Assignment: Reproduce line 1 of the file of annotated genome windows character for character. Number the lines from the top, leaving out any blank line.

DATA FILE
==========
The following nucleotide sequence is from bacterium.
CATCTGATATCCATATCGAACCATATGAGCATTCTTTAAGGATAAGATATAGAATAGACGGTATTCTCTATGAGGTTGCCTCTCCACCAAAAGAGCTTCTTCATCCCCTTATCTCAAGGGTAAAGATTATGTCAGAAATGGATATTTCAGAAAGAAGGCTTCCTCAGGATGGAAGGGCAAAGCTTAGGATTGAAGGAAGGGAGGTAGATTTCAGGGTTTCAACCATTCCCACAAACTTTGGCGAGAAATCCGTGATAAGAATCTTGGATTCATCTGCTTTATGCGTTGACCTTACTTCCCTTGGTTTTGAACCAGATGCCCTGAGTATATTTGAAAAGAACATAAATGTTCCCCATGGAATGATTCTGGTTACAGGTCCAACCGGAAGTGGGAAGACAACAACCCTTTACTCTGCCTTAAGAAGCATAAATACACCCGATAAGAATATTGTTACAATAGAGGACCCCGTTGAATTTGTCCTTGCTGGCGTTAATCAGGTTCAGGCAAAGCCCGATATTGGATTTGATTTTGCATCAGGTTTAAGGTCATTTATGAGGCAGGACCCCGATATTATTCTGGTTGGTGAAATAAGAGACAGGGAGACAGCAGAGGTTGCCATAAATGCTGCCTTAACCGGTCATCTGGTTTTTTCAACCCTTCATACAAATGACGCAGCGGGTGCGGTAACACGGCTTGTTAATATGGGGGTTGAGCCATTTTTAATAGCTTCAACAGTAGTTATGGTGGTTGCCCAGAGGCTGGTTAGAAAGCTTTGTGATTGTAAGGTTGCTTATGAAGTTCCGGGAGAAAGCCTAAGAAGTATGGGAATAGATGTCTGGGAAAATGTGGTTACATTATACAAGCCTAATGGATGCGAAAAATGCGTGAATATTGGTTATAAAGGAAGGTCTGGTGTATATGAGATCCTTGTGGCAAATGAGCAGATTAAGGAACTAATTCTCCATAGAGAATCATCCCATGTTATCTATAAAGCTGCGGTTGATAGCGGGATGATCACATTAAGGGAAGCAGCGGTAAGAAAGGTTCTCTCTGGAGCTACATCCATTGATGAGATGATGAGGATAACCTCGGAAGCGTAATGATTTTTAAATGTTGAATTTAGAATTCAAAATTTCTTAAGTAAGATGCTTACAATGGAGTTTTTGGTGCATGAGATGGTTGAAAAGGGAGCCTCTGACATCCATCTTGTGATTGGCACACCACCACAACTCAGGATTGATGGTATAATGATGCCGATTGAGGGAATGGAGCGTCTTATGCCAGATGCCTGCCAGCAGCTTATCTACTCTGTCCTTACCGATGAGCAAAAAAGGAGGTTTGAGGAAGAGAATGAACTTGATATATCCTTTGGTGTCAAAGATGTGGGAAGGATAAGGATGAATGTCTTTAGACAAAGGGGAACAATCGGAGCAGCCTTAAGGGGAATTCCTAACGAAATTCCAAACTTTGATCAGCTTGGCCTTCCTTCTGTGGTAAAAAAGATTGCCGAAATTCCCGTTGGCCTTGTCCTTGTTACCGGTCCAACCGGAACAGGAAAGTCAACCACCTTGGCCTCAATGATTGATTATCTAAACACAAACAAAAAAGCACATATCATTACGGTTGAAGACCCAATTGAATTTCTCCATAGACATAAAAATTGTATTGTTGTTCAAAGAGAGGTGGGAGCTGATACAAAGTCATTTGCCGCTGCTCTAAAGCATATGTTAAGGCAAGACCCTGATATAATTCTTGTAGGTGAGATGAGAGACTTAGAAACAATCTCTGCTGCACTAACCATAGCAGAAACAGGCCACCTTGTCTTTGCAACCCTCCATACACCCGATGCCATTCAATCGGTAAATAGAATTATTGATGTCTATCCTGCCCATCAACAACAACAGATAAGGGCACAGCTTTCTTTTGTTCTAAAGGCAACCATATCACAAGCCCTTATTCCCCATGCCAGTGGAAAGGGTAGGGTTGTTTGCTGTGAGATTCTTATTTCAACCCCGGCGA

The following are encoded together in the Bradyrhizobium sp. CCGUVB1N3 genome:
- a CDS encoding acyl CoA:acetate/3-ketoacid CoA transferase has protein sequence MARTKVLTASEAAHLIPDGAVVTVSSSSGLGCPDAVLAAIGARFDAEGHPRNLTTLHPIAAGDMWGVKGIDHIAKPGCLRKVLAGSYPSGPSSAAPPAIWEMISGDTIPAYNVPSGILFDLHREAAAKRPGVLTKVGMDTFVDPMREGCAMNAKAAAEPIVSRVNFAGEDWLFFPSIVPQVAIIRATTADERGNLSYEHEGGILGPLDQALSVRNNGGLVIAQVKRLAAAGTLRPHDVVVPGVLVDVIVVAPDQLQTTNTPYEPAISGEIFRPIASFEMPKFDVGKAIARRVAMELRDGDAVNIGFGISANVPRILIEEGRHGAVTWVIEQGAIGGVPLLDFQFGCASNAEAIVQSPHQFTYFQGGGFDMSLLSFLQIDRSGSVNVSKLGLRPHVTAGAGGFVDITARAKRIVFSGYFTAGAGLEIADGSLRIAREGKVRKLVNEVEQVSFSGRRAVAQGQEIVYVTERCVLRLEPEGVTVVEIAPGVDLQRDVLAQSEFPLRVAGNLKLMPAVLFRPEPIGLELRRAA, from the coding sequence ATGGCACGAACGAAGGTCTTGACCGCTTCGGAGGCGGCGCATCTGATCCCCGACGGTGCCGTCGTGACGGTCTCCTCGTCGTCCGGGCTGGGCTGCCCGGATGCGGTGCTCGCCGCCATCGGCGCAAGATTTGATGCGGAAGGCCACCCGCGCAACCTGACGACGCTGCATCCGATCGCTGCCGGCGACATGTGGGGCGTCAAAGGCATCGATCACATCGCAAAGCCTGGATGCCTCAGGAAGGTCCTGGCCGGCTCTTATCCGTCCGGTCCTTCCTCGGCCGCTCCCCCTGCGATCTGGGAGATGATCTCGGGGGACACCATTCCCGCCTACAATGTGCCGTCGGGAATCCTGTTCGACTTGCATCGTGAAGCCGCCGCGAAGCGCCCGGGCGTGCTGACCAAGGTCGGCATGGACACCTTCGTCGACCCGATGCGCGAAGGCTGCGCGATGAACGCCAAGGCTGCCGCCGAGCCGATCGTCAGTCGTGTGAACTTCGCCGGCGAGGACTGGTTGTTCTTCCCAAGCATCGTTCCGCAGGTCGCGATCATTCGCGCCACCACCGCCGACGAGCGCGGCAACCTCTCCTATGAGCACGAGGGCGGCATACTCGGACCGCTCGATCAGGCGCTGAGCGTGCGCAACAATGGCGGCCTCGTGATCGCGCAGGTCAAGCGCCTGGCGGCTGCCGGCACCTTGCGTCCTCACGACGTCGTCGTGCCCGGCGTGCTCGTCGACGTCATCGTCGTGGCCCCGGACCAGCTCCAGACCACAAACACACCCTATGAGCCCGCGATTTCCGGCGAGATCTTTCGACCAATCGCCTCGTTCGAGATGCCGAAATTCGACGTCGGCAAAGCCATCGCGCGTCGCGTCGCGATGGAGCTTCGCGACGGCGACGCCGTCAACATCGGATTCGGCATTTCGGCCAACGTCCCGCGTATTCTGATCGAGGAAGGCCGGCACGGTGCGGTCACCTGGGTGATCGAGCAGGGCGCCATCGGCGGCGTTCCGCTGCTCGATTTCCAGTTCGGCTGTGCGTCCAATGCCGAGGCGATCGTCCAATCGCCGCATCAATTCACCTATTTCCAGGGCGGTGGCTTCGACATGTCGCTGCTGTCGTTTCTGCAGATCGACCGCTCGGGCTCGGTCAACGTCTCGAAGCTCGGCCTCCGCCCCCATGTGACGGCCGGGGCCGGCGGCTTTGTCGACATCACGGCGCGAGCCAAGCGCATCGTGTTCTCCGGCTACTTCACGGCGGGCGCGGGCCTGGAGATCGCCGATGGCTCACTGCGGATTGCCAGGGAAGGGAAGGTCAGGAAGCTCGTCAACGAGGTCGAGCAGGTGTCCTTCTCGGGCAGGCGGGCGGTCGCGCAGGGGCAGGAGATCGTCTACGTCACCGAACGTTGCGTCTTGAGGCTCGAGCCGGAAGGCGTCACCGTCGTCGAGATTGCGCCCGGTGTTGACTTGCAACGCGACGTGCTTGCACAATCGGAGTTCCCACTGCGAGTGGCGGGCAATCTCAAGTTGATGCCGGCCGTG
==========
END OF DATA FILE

The following nucleotide sequence is from bacterium.